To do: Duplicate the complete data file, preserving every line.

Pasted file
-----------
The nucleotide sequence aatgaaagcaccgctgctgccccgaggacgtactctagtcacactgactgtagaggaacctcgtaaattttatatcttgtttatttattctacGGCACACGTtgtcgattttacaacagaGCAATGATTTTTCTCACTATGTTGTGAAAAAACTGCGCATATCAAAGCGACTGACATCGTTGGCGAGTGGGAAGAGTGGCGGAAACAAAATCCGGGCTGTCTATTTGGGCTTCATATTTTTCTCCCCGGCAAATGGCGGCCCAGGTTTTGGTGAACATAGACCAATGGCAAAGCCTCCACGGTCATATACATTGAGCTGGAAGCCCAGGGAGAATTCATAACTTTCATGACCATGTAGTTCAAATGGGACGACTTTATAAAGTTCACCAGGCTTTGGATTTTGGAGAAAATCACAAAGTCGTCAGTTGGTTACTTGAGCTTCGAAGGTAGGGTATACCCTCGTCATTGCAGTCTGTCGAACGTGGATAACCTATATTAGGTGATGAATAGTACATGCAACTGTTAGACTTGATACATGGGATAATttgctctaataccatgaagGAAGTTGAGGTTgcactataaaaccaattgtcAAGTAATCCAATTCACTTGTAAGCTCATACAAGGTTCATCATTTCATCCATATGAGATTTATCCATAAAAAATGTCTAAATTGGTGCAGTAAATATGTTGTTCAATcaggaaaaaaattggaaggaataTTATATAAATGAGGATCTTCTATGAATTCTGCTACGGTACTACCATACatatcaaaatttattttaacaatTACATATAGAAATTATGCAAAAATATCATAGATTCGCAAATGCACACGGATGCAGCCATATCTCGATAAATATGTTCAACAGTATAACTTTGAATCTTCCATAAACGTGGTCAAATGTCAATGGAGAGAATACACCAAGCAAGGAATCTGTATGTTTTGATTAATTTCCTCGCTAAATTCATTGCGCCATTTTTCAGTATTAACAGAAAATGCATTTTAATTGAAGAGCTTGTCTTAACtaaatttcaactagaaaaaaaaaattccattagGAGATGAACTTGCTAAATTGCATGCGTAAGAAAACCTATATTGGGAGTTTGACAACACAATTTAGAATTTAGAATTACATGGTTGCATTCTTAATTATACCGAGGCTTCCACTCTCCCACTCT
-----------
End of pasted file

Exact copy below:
The nucleotide sequence aatgaaagcaccgctgctgccccgaggacgtactctagtcacactgactgtagaggaacctcgtaaattttatatcttgtttatttattctacGGCACACGTtgtcgattttacaacagaGCAATGATTTTTCTCACTATGTTGTGAAAAAACTGCGCATATCAAAGCGACTGACATCGTTGGCGAGTGGGAAGAGTGGCGGAAACAAAATCCGGGCTGTCTATTTGGGCTTCATATTTTTCTCCCCGGCAAATGGCGGCCCAGGTTTTGGTGAACATAGACCAATGGCAAAGCCTCCACGGTCATATACATTGAGCTGGAAGCCCAGGGAGAATTCATAACTTTCATGACCATGTAGTTCAAATGGGACGACTTTATAAAGTTCACCAGGCTTTGGATTTTGGAGAAAATCACAAAGTCGTCAGTTGGTTACTTGAGCTTCGAAGGTAGGGTATACCCTCGTCATTGCAGTCTGTCGAACGTGGATAACCTATATTAGGTGATGAATAGTACATGCAACTGTTAGACTTGATACATGGGATAATttgctctaataccatgaagGAAGTTGAGGTTgcactataaaaccaattgtcAAGTAATCCAATTCACTTGTAAGCTCATACAAGGTTCATCATTTCATCCATATGAGATTTATCCATAAAAAATGTCTAAATTGGTGCAGTAAATATGTTGTTCAATcaggaaaaaaattggaaggaataTTATATAAATGAGGATCTTCTATGAATTCTGCTACGGTACTACCATACatatcaaaatttattttaacaatTACATATAGAAATTATGCAAAAATATCATAGATTCGCAAATGCACACGGATGCAGCCATATCTCGATAAATATGTTCAACAGTATAACTTTGAATCTTCCATAAACGTGGTCAAATGTCAATGGAGAGAATACACCAAGCAAGGAATCTGTATGTTTTGATTAATTTCCTCGCTAAATTCATTGCGCCATTTTTCAGTATTAACAGAAAATGCATTTTAATTGAAGAGCTTGTCTTAACtaaatttcaactagaaaaaaaaaattccattagGAGATGAACTTGCTAAATTGCATGCGTAAGAAAACCTATATTGGGAGTTTGACAACACAATTTAGAATTTAGAATTACATGGTTGCATTCTTAATTATACCGAGGCTTCCACTCTCCCACTCT